Irish officials said taoiseach Micheál Martin and British prime minister Boris Johnson have spoken and would “maintain close contact over coming days”.



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France to offer mRNA jabs as second dose after AstraZeneca 

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France has become the second country after Germany to recommend that younger people who have had a first dose of the Oxford/AstraZeneca vaccine be given a different jab for their follow-up shot.

The mixed-dose approach has been recommended by health experts in both countries — despite there being little clinical trial data to support it — because of the slim risk that younger people can develop blood clots when given the AstraZeneca jab.

The World Health Organization reiterated its position on Friday that there was “no data on interchangeability of vaccine platforms”, noting further research was needed.

The move comes as the European Medicines Agency said it is also probing a possible link between the Johnson & Johnson vaccine and four serious cases of unusual blood clots in the US, where it is currently being rolled out. It is not yet being distributed in the EU or UK. The vaccine is based on an adenovirus vector, similar to the AstraZeneca shot.

The EMA said it was not yet clear whether there was a causal link. J&J said it is working with experts and regulators to assess the data. “Our close tracking of side effects has revealed a small number of very rare events following vaccination,” it said. “At present, no clear causal relationship has been established.” 

In France, the policy will affect roughly 530,000 people under age 55 who were given a first shot of AstraZeneca from early February to mid-March when they were eligible under its strategy of giving healthcare workers the vaccine, while reserving the mRNA vaccines for elderly people most at risk.

The Haute Autorité de Santé, a panel of medical experts which advises the government, has said they should be given booster shots from BioNTech/Pfizer or Moderna. France has changed course to use AstraZeneca only in people aged above 55 since the blood clot issue emerged.

France announced its decision on Friday after the HAS recommended the mixed-dose strategy. Germany took a similar stance in early April. 

Health minister Olivier Véran told RTL radio on Friday that the mixed-dose approach was “totally logical” given the analysis of European regulators and France’s desire to continue its vaccination campaign as the scientific evidence evolved.

European countries, whose vaccination campaigns have been slower than world leaders such as the US, Israel, and the UK, have been grappling with how to use AstraZeneca doses since the blood clot reports emerged, with some countries applying new age restrictions and others pausing its use entirely.

But with Covid-19 still spreading, officials are also seeking to reassure people that the AstraZeneca vaccine’s benefits still largely outweigh the risks. 

The European Medicines Agency recently established that there was a “possible link” between the AstraZeneca vaccine and unusual blood clots with low blood platelets that have mostly affected women under 60 years old, though regulators have said there is no specific risk factor by gender.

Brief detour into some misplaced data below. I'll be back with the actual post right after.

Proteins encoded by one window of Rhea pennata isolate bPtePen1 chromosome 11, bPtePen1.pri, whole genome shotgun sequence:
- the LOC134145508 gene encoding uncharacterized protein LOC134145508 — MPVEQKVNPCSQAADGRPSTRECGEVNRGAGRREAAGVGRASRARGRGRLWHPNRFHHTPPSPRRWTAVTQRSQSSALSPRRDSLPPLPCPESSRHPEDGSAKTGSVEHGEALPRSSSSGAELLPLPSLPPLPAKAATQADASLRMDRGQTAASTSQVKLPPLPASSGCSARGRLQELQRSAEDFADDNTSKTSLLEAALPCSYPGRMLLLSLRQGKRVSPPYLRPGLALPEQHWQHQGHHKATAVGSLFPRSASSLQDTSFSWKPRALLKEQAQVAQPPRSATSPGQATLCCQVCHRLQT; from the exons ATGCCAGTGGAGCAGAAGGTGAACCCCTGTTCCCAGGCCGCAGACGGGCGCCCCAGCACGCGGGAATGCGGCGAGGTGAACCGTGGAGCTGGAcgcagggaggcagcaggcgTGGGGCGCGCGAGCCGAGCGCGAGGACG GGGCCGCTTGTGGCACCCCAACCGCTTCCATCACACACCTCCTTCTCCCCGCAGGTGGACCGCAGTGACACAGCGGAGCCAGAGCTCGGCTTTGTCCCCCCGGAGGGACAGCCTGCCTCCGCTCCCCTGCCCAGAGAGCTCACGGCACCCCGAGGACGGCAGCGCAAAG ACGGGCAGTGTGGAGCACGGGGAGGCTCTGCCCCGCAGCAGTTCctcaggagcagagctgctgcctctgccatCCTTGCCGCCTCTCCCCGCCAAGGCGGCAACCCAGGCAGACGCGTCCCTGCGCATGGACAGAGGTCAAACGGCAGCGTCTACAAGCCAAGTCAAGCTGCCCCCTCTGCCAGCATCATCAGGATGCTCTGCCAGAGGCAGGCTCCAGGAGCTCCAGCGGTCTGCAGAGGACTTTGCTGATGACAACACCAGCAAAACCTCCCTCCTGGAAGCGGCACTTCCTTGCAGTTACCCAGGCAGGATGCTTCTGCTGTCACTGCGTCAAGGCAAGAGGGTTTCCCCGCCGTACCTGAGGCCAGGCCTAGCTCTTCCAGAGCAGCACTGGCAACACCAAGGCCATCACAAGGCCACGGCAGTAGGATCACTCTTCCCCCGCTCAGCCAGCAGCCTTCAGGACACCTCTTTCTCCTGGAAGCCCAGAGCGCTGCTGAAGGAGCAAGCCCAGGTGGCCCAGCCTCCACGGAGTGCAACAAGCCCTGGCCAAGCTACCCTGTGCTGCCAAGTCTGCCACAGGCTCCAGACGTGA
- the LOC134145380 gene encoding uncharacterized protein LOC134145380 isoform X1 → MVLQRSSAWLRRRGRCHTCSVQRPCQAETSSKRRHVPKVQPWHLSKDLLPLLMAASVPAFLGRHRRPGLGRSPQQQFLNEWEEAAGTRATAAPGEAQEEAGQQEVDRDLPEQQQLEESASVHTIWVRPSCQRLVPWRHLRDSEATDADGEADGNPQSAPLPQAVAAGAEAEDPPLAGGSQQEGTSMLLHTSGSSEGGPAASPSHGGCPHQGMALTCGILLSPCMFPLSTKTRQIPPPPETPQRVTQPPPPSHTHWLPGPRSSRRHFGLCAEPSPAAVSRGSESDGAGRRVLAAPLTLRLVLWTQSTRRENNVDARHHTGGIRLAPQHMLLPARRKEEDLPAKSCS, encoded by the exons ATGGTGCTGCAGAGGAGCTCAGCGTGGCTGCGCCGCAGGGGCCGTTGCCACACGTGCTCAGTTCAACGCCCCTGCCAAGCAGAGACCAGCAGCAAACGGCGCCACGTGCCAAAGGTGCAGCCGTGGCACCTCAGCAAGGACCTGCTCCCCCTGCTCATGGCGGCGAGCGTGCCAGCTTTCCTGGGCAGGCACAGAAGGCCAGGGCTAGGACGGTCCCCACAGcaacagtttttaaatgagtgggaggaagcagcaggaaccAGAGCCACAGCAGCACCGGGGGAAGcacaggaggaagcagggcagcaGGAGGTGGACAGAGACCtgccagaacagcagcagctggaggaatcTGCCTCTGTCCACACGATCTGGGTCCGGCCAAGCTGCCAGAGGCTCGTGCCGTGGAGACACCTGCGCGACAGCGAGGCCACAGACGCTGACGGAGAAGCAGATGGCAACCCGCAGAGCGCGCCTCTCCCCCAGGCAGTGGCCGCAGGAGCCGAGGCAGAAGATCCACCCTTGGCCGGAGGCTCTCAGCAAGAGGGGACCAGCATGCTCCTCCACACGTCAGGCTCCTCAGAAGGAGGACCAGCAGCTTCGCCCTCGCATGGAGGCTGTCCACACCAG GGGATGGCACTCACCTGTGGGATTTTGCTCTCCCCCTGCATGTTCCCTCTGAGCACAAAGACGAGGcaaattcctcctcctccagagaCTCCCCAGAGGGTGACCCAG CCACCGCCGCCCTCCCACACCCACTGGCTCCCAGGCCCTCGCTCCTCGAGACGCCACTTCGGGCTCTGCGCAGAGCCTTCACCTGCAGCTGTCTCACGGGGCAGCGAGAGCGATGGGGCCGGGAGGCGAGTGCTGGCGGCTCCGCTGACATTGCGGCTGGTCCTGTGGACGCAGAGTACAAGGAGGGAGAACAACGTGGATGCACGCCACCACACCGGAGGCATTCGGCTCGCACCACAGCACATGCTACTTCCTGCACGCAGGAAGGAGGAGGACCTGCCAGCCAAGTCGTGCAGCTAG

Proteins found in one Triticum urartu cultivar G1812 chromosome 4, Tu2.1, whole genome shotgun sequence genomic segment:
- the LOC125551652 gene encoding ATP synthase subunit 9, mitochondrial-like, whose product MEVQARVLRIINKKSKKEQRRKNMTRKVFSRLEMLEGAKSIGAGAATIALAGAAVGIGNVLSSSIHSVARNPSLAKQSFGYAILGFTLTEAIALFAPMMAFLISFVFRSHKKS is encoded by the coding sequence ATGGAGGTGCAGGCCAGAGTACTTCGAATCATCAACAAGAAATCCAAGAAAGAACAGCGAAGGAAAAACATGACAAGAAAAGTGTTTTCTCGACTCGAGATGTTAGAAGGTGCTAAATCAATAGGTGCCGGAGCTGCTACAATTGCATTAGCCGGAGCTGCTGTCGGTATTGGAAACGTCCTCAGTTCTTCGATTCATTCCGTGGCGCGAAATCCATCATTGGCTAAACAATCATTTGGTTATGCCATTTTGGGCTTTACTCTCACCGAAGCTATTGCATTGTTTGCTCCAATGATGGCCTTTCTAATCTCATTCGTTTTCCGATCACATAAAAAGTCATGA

The EMA said it had examined at least 86 such reported cases and 16 deaths, and recommended updating the vaccine’s safety information to list the clots as a possible side effect.

Élisabeth Bouvet, a vaccine expert and member of the HAS, said on Friday that the mixed-dose approach was a practical solution intended to protect younger people, who are at lower risk of developing severe forms of Covid-19, from the risk of blood clotting side effects. “It is really a choice based on safety,” she said.

“Given that the protection of the Covid-19 vaccines begins to diminish after three months, these people need an additional dose,” she added. “The idea is to give mRNA vaccine as a second dose for this population in a ‘prime-boost’ strategy.”

Even in the absence of clinical data, Bouvet said that they believed the approach carried low risks of side effects and was likely to offer people additional protection given that the Covid-19 vaccines all aim at the same spike protein on the coronavirus.

“We think that this approach will work,” she said. “There is no reason to expect any particular side effects with mixed dosing but it would be good to study the immune response it creates.” 

Peter English, a retired Public Health England consultant in communicable disease control, said it was “reasonable” to use other vaccines, particularly in younger patients, until the risk of blood clots caused by the AstraZeneca vaccine has been clarified.

“If we are to achieve vaccine-induced herd immunity [not just through masks and social distancing] a high uptake of vaccination will be required in the groups most likely to spread the virus, not just in those most at risk if infected,” he said, noting vaccine mixing and matching has been done for other diseases. 

Trials studying a combination of vaccines, including AstraZeneca’s and Russia’s Sputnik V shots, are under way.